Parliamentary panel submits report on Mediation Bill, 2021 | Latest News India - Hindustan Times
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Parliamentary panel submits report on Mediation Bill, 2021

Jul 14, 2022 10:32 AM IST

The objective of the bill is to settle any civil or commercial disputes through mediation before seeking court or tribunal’s intervention

The Parliamentary standing committee on personnel, public grievances, law and justice on Wednesday submitted its report on Mediation Bill, 2021 to the Lok Sabha Speaker Om Birla and Rajya Sabha Chairman M Venkaiah Naidu. The committee, headed by BJP MP Sushil Modi, made several observations and provided recommendations after holding extensive deliberation on the bill.

The bill was introduced in Rajya Sabha on December 20, 2021. (File image)
The bill was introduced in Rajya Sabha on December 20, 2021. (File image)

“The Committee was made to understand that authorities under LSA (Legal Services Authority Act) have been chosen as mediation service providers owing to their pan-Indian presence. The Committee, therefore, recommends that apart from the authority constituted under Legal Services Authority Act, the Government may explore the feasibility of designating other bodies like State Mediation Council to act as mediation service providers,” said the report.

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The bill was introduced in Rajya Sabha on December 20, 2021, with an aim to reduce the pendency of cases in courts. The objective of the bill is to settle any civil or commercial disputes through mediation before seeking court or tribunal’s intervention. The Rajya Sabha Chairman referred the Mediation bill for examination and report on December 21, 2021. Naidu further granted an extension of one month from June 22, 2022.

Parties can appoint any person as mediator upon agreement. The results of mediation will be treated in line with court judgments.

The committee held 10 rounds of meetings with the Secretary, department of legal affairs and senior officials of the Union ministry of law and justice. It also sought the views of citizens, lawyers, mediation experts and institutions, the Supreme Court, high courts, bar councils, judges, academicians and representatives from the Indian industries and commerce.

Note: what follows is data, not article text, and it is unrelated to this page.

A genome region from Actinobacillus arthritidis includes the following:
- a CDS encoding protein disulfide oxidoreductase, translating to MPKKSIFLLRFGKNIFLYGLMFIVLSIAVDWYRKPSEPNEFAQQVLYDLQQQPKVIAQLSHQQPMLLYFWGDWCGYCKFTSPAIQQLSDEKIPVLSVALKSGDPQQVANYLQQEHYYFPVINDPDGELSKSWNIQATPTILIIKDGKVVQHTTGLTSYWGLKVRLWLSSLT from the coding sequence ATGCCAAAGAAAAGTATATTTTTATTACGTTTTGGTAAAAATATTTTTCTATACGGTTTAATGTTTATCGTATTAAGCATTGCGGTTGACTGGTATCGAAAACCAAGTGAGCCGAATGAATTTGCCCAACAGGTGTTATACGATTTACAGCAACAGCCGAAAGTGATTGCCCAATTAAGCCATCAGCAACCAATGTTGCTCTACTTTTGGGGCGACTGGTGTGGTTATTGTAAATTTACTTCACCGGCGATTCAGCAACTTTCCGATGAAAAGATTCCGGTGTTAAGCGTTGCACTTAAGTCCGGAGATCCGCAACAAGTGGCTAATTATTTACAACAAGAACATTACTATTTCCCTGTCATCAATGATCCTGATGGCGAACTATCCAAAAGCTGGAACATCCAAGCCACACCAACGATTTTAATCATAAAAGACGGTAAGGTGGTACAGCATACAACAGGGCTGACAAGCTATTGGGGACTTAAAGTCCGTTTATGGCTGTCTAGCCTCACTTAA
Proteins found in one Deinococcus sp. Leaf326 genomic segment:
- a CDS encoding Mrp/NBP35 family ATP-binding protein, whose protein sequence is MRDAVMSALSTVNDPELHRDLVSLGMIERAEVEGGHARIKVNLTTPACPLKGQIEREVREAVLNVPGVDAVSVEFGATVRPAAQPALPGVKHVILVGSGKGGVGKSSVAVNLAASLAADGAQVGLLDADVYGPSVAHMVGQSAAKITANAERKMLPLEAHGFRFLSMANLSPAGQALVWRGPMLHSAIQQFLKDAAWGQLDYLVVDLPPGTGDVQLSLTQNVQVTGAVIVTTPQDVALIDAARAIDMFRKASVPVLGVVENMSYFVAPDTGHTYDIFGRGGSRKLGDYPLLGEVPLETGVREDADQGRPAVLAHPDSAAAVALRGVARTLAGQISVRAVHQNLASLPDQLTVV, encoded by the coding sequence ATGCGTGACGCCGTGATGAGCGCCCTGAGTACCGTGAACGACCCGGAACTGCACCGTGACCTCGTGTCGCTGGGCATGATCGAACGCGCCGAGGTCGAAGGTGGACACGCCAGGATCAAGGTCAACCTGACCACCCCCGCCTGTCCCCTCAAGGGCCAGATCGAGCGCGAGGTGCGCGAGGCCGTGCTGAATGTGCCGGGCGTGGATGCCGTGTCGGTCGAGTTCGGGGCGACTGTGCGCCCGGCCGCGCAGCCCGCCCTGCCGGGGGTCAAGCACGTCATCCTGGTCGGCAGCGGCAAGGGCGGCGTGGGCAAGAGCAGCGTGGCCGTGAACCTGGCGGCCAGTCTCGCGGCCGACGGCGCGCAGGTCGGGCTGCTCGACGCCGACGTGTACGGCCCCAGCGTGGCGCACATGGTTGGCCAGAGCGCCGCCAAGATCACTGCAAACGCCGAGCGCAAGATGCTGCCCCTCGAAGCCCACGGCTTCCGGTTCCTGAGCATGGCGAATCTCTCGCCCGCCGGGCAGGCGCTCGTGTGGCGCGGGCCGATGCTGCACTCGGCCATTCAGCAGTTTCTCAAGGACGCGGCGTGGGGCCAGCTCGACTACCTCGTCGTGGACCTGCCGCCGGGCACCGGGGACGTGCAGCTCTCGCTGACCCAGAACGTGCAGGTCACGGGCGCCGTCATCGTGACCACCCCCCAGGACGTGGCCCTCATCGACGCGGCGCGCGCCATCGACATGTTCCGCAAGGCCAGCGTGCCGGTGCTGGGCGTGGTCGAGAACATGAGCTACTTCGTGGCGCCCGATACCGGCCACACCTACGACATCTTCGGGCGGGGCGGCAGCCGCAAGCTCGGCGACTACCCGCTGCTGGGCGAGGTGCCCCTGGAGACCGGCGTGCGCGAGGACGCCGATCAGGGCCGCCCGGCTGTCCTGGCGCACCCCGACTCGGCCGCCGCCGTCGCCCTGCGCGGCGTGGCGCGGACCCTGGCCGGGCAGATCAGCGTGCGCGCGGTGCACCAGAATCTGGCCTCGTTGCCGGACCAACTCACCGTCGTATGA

The report noted that clause 2 (2) of the bill has provisions to exclude the Central and state governments from non-commercial disputes with the government as one of the parties. The committee further recommended not excluding government-related disputes from the bill’s ambit.

The committee further observed that the definition of ‘international mediation’ in the bill and the provisions of the Singaporean Convention are incorporated into the bill. “The Committee observes that the purpose of the Singapore Convention is to facilitate international trade and commerce by enabling disputing parties to easily enforce and invoke settlement agreements across borders. The Committee was informed by the Ministry that India has not ratified UNISA (United Nations Convention on International Settlement Agreement) yet,” the report said.

Clauses 6, 7, 8, 9 and schedule 1 of the bill are interconnected and contradictory at the same time, the report noted. Clause 6 mentions that pre-litigation mediation will also be implemented in matters pending before the tribunals. “The Committee fails to understand as to how the matter pending before a tribunal will be treated as pre-litigation mediation,” said the report. It further recommended clauses 6, 7, 8 and 9 to rearrange for better clarity.

“Making pre-litigation mediation mandatory may actually result in delaying of cases and may prove to be an additional tool in hands of litigants to delay the disposal of cases,” the committee said. It suggested reconsidering the compulsory provisions of pre-litigation mediation.

The report further observed that the time limit of 180 days to complete the mediation process is too long and it recommended reducing the time limit to 90 days and further an extension period of 60 days instead of 180 days.

“The Committee appreciates the Ministry for instituting a framework for resolution of disputes that are likely to affect the peace, harmony and tranquility in society,” the report said.

The government will set a Mediation Council of India to register mediators and recognise mediation institutions and mediation service providers.

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  • ABOUT THE AUTHOR
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    Snehashish is a content producer at Hindustan Times. A driven journalist with hands-on experience in print, digital and broadcast. A Jadavpur University alumnus who believes everything is come-at-able.

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